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Empowering advocates via cell phone

Byline: Susan LaTempa

Here's a success story from the frontlines: how low-income community members can use their cellphones to advocate around issues that concern them. We get the details from California Partnership's Nancy Berlin. 

In Southern California, like elsewhere in the world, cellphone access trumps computer access in marginalized communities. See the February 2010 New York Times editorial that notes "the United Nations says that right now 80 percent of the world's population has available cell coverage" and "the fastest adoption of cellphone use is occurring in some of the world's poorest places."

Nancy Berlin updated us about how CAP, for more than a year, has used a cellphone text-message alert combined with email alerts to coordinate individuals who want to participate in contacting elected officials to voice opinions on issues. So far, this doesn't sound like anything new, but the next several steps in the process are what caught our attention.

When folks sign up with CAP's "rapid response" team to receive alerts regarding, say, a piece of legislation, the alert's text-message not only names the issue but also includes a proprietary phone number.

"So if you get the text message," she explains, "You can call the number and a recorded message gives details about the issue and asks you do you want to speak to your senator or representative. Then it asks you for your zip code and it directs you directly to the representative. You don't have to remember to do it later; you don't have to have all these phone numbers. It's very helpful because people are all over the place."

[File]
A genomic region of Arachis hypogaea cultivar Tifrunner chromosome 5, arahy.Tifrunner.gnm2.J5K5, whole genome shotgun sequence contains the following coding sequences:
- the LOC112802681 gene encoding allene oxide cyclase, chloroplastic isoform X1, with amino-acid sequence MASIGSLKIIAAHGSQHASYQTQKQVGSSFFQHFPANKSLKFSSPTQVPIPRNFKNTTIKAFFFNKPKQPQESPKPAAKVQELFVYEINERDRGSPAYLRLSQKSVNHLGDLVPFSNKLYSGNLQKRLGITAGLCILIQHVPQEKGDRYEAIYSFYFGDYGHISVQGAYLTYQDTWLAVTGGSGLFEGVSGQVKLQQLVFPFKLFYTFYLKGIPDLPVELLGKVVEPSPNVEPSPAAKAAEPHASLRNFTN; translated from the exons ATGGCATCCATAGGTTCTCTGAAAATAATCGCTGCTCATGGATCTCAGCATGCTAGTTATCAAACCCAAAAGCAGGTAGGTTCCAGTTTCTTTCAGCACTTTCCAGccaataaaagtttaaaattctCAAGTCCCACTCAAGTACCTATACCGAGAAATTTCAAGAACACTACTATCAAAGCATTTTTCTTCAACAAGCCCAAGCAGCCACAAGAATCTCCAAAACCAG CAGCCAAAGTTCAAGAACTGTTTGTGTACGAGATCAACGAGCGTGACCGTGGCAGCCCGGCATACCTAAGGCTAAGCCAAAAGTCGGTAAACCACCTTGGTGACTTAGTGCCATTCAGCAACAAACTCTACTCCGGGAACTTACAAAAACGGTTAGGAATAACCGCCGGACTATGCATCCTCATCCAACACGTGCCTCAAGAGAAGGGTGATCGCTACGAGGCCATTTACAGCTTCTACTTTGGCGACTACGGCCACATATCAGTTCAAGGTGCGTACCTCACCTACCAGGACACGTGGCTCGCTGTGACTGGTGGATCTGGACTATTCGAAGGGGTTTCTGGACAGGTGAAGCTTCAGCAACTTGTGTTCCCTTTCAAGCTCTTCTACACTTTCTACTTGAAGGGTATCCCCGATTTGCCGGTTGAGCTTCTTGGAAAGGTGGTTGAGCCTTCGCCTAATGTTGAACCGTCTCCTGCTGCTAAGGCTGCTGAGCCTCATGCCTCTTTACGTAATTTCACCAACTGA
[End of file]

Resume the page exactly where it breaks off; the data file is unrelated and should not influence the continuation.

Especially in L.A. Here's a way to contact your congressperson's office while you're waiting for the bus or watching your kids on the swings or taking a lunch break. 

The email alert portion of the program makes similar use of mobile communications. Says Berlin, "You hit 'click to call' and enter your zip code and phone number and in 30 seconds your cell phone rings and it's the automated message with information about the issue and how to make the call."

But, says, Berlin, the technology by itself isn't enough. It took CAP organizers more than eight months and patient understanding of human psychology to achieve significant usage of the system by supporters. "Even those of us who are passionate about an issue, but it's not what we do for a living, when we think of calling, we feel a little afraid," she notes.

Because the program collects data quickly, organizers were immediately able to see that very few rapid responders were in fact responding. Says Berlin, "We were pretty dismayed and shocked." At first, CAP workers thought there was something wrong with the technology, but then they followed up with team members and realized that members needed further nudging to try the system and see how easy it was to speak their minds.

By monitoring the real-time number of calls put through to government representatives, organizers can mobilize follow-up efforts within hours. When CAP's rapid responders were further urged to go ahead and give the call-through system a try, organizers saw results. By last summer, there was an on-going participation rate of thousands of calls on a given day.

 "Not only did we now know we were making a difference but it was also very energizing to be able to say to our members 'Look what we did!'" says Berlin.

The text messaging program described by Berlin was made available to CAP through the coalition Health Care For America Now and was built by Revolution Messaging a mobile communications and social media consulting firm based in Washington D.C. headed by Scott Goodstein, who was External Online Director for Obama for America.

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